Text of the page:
Paul Reynolds, MD at international creative music agency MassiveMusic, explains how the competition can take advantage of the sport’s musical heritage
For many people who have little to no interest in cricket, the sport is often associated with long shadows on county cricket grounds; a sleepy, gentleman’s game that sometimes lasts five whole days and ends in a draw.
So it’s hard to blame outsiders for thinking, ‘That seems like a massive time commitment’ or ‘That doesn’t seem like it’s for me’, yet this summer, its newest format ‘The Hundred’, brilliantly dispelled many of these preconceptions.
A new identity
The BBC kept their tagline simple: ‘It’s like cricket, but shorter’, and the message is clear. Everyone is welcome.
New teams, new branding and new rules, The Hundred had to answer lots of questions from sceptics, but reflecting on the tournament, it’s been a refreshing success, even if a couple of the kits aren’t quite my colour…
Seeing packed stadiums full of young families watching women’s matches has been greatly inspiring, and it’s an image that suggests a bright future for the sport. Who knows how beneficial it will be for young girls to see the likes of Abtaha Maqsood bowling for the Birmingham Phoenix live on the BBC and Sky Sports and thinking ‘that could be me!’
Hearing is believing
Now that the inaugural tournament has finished and we’re set for a year-long break, fans will have wonderful lasting visual memories of Jemimah Rodrigues’ multiple batting masterclasses, or Izzy Wong knocking the stumps down, but what will they hear?
This is where sound plays a pivotal role.
You often hear the phrase ‘seeing is believing’ when it comes to diversity and inclusion. It’s hugely important that people from diverse backgrounds see themselves represented to truly believe that they can follow in their heroes’ footsteps.
And sound can have a greater impact.
We’ve heard sporting anthems have this influence before. When cricket fans hear ‘Soul Limbo’ by Booker T. & The MG’s, thousands of people are instantly transported to Test Match Special and the reassuring voice of Aggers. I only need to hear cowbells and I think of cricket instantly.
This is the power of recall that broadcasters of The Hundred can also tap into. The tournament has performed brilliantly at capturing a new, young and diverse audience and it needs sonic branding to resonate with them - a sound that speaks directly to the fans, something they can own and associate with the special on-field moments they’ve loved watching this summer.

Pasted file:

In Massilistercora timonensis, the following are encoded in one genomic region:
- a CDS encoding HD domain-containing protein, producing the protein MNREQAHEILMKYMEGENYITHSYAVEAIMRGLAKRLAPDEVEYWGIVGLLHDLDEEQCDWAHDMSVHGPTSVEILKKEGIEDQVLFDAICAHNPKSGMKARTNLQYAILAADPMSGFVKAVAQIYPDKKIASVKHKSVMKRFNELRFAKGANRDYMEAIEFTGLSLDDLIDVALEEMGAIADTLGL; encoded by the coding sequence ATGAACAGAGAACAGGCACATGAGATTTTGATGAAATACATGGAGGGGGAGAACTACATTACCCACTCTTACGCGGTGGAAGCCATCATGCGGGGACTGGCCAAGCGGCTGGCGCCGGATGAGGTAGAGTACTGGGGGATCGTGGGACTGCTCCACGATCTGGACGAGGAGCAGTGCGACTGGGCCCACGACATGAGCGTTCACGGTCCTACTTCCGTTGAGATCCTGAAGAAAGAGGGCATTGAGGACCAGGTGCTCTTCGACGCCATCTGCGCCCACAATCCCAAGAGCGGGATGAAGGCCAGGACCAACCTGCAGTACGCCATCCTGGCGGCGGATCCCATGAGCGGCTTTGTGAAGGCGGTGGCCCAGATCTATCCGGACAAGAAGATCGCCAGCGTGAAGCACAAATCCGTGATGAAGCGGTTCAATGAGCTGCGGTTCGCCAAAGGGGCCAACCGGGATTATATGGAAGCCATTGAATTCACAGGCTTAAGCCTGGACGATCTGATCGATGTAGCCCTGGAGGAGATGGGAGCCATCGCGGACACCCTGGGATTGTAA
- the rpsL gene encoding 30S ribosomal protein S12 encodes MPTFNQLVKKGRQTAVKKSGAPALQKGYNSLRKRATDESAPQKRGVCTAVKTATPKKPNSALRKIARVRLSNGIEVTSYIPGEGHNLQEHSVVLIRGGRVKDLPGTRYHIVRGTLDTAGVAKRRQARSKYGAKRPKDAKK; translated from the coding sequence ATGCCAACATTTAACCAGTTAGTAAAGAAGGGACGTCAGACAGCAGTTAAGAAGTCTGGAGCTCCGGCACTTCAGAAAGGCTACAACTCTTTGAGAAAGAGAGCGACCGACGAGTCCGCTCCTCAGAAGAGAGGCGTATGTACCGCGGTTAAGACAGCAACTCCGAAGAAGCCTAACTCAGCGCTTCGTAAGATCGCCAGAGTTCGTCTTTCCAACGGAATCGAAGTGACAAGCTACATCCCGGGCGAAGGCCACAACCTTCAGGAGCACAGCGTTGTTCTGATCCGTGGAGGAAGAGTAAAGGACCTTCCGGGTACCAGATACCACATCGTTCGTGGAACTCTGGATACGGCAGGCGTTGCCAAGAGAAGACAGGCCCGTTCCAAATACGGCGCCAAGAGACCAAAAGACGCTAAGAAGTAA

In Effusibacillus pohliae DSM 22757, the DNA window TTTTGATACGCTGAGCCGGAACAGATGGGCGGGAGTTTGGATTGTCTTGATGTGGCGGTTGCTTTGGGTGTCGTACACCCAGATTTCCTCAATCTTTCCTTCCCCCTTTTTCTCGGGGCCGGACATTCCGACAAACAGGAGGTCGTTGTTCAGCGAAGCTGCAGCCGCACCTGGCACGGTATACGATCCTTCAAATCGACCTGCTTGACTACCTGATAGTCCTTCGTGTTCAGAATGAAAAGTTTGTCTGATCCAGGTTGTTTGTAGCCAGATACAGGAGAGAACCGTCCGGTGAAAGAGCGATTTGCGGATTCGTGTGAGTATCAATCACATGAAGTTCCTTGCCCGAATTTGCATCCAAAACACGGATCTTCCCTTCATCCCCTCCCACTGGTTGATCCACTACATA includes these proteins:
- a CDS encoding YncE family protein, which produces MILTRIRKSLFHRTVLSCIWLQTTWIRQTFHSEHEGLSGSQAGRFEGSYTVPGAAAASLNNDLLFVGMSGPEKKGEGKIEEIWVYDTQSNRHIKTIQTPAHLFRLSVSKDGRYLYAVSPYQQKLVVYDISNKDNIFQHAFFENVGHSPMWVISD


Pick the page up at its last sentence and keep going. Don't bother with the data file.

Root your sound in values
Cricket already has the legacy and roots to be really rich in sound and culturally it spans so many countries. The tournament reaches a global TV audience and it attracts talent from all corners of the Earth showing the awesome opportunity to reflect that in music.
Furthermore, music is now such a large part of the matchday experience, be it before the match, between overs or every time a six is hit, the moment is marked by atmosphere-building music, normally something like ‘Sweet Caroline’ or ‘Freed From Desire’. In fact, England’s Barmy Army are world renowned for keeping the atmosphere alight at the cricket, championing cult heroes like Billy the Trumpeter, which makes it all the more intriguing as to why the ICC and ECB haven’t made any significant attempts to capitalise on the sport’s relationship with sound.
Sonic branding is most effective when brand values are at its core throughout the entire creative process, to ensure your sound perfectly represents who you are, what you’re trying to achieve and who you’re speaking to. Crucially, broadcasters have a chance to capitalise on cricket’s already-blossoming relationship with music by composing a unique and ownable sonic brand that encompasses the values of The Hundred.
And these values are elements that the key cricket broadcasters in the UK, BBC and Sky Sports, have already made bold commitments to. Be it supporting the campaign against online hate or Black Lives Matter, the broadcasters can utilise their already-progressive beliefs to add another level of passion and distinctiveness to their coverage of The Hundred in their sonic branding.
As we reach stumps at the end of The Hundred 2021, it’s been a promising summer in the context of cricket’s long and complicated history. Never before has women’s cricket been so exposed to bustling English crowds and mainstream TV coverage, and young girls and boys have been able to access new idols, in some instances, playing a sport they’d never considered could be for them. Broadcasters have the chance to harness these powerful emotions to capture the spirit of the fans, and play their part in cricket’s contribution to diversity and equality in sport, and in life.
Paul Reynolds is MD at international creative music agency MassiveMusic